1. Hello Thomas, thanks for your previous reply to my email. As i said earlier I have a N1J5 and three lenses along with an N1J3. With the discontinuation of the N1 system I wondered if it might be possible to pick up a lens or two at a good price? My photo interests are landscape, urban landscape, flowers , nature and still life. I now have a 10-30mmVR, 18.5mm Prime lens 1.8, 30-110mm VR 3.8-5.6. Given my photo interests do you think I need any others? I have no interest in taking photos of birds or wildlife.
    Jack Leonard

    1. Hi Jack,
      Given your photographic interests you may wish to consider the 1 Nikon 6.7-13 mm f/3.5-5.6 wide angle zoom. This lens is a solid performer for landscape and architectural photography. If you are planning on doing any kind of close up work with flowers picking up a set of extension tubes would also be something to consider…they work very well with the 30-110 mm f/3.8-5.6. Another lens that will provide some interest creative latitude in terms of bokeh is the 32 mm f/1.2. It is rather pricey and difficult to find, but a really beautiful lens that also provides a manual focusing ring.

      1. Thanks you Tom for that info. I am considering the Nikkor 10mm f/2.8 Lens because of my interest in landscape and see one on Amazon for less than $150. What is your opinion of that lens. Is it superior to the 10-30mm I own now?

        1. Hi Jack,

          The 1 Nikkor 10 mm f/2.8 will be sharper than the 10-30 mm zooms and a bit faster, so from those perspectives it will be a be better than the 10-30 zooms. It does not have VR so if you do a lot of handheld photography at slower shutter speeds it does have some limitation in that regard. If you can get a new 10 mm f/2.8 prime for $150 it strikes me as a good deal.

          I have a 10 mm f/2.8 and use it extensively for my client video work and find it to be excellent. I never use this lens for landscape photography as I much prefer the 6.7-13 mm f/3.5-5.6 zoom. This zoom provides an equivalent field-of-view of 18-35 mm when compared to a full frame lens. It is very sharp and renders good colour. Since the lens has VR it can be held at slower shutter speeds. It you enjoy landscape photography, trying to find a 6.7-13 mm zoom may be a better overall investment, although this lens is more expensive selling in the $500 to $550 range new.


    1. Hi Pedro,
      No, unfortunately the J5 does not have a hot shoe and does not accept accessories. If you want to use a flash, you would need to purchase a V-Series body, and also use a Nikon 1 flash.

  2. Thomas
    This is good news from my perspective as I have had a Nikon 1 v3 for a year and struggled with my 70 to 300 lens compared to the results on the v2. So hopefully I will be able to learn from you using the v3 version.

    1. I get very good and sharp results with the 70-300 lens on my V1, J5 and V3 and with some practise even at quite low shutter speeds like 1/30 sec. at the long end. I was wondering if you have set Optical VR to Active or Normal as the latter is the preferred VR mode unless you stand on a moving platform (boat etc.).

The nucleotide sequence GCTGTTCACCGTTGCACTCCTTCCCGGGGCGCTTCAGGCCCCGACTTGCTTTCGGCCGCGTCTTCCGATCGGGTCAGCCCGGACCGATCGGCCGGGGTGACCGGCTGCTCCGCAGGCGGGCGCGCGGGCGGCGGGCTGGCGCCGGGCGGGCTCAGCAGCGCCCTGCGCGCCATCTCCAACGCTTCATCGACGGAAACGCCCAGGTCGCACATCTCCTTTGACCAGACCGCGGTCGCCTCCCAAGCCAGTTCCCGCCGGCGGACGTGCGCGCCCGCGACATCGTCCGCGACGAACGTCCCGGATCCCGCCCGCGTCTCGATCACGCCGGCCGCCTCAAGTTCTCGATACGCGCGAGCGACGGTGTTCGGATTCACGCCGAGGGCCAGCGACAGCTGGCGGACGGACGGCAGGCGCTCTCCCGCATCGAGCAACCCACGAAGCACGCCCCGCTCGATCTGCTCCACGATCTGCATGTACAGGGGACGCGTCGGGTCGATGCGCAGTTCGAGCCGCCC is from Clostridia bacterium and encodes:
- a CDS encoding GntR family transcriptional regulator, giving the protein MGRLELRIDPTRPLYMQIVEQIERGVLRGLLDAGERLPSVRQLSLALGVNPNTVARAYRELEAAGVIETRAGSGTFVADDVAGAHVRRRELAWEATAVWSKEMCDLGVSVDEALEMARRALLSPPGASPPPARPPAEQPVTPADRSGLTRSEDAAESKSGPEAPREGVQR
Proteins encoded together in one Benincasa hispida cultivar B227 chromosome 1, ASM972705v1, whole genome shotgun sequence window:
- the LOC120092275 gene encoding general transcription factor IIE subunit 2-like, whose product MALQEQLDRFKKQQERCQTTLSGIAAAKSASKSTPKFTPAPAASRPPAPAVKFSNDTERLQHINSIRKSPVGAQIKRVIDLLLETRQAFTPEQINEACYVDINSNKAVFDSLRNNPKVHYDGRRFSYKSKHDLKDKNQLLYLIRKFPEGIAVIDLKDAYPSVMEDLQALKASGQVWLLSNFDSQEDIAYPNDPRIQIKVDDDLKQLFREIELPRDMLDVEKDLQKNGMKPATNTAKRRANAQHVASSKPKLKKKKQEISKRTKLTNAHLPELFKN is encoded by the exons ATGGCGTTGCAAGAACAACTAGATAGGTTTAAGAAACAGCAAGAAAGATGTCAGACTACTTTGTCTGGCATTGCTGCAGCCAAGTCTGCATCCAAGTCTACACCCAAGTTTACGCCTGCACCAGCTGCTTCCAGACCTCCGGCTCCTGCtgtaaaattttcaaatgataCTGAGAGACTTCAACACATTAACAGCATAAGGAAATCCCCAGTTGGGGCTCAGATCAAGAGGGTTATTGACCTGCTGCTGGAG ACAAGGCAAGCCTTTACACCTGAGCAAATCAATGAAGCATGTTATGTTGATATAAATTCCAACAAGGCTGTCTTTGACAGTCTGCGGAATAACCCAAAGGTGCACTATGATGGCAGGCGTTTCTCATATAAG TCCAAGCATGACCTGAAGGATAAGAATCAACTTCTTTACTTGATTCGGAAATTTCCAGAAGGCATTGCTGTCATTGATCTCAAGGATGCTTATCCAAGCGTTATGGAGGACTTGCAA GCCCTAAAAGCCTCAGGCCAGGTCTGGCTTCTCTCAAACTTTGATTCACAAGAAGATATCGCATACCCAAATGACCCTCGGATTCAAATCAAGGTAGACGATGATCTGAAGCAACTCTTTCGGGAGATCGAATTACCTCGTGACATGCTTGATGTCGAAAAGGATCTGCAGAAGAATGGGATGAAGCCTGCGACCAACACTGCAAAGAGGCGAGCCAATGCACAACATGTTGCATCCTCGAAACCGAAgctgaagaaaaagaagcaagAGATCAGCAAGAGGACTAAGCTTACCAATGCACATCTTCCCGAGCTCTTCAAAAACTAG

2. Hi Peter,

      It has been quite a while since I shot with a Nikon 1 V3 and wrote my hands-on review of the camera. There will no doubt be some nuances with the V3 that I will discover the more I shoot with it. I plan on writing ongoing articles for this blog, so if there’s any ‘pearls’ in them I hope they are helpful for you.


    3. I see you have used the j4 and j5 bodies. The most irritating things about bodies with no viewfinder is the difficulty in focusing with them. Have you ever used a loupe with them? Do you have any recommendations about what to try?

      1. Hi Robert,

        I have tried to attach a Zacuto Z-Finder. It worked ‘OK’ but I really didn’t like the added bulk and weight. I used some elastic bands to hold it on…not the best but serviceable. There are loupes made specifically for non-EVF mirrorless cameras but I haven’t tried one.

        I did write an article about overcoming not having an EVF:

        I think dealing with a non-EVF camera is a very personal issue and some folks may never feel comfortable.


  3. Congratulations with your new V3. I also got a V3 at a reasonable attractive price and I think it is a really great camera even though the IQ is not quite on par with J5. I already have the SB-N5 flash from my V1, but I think I’ll only use it very rarely as it have to sit in the EVF socket. That is probably the biggest design failure as the same socket can be used for a GPS module etc. Anyway, I’ll be looking forward to seeing your images from the V3.

    1. Thanks Anders!

      I agree that not having an integrated EVF with the V3 was the biggest design failure. It does limit the functionality of the camera in terms of the use of accessories like external mics, GPS and flash.


    1. Hi Joni,
      Well…we all try to make the best decisions we can. It just didn’t make sense to have money tied up in the J4 and WP-N3 when it wasn’t getting used as much as I had hoped. I think I will get a lot of use out of the V3.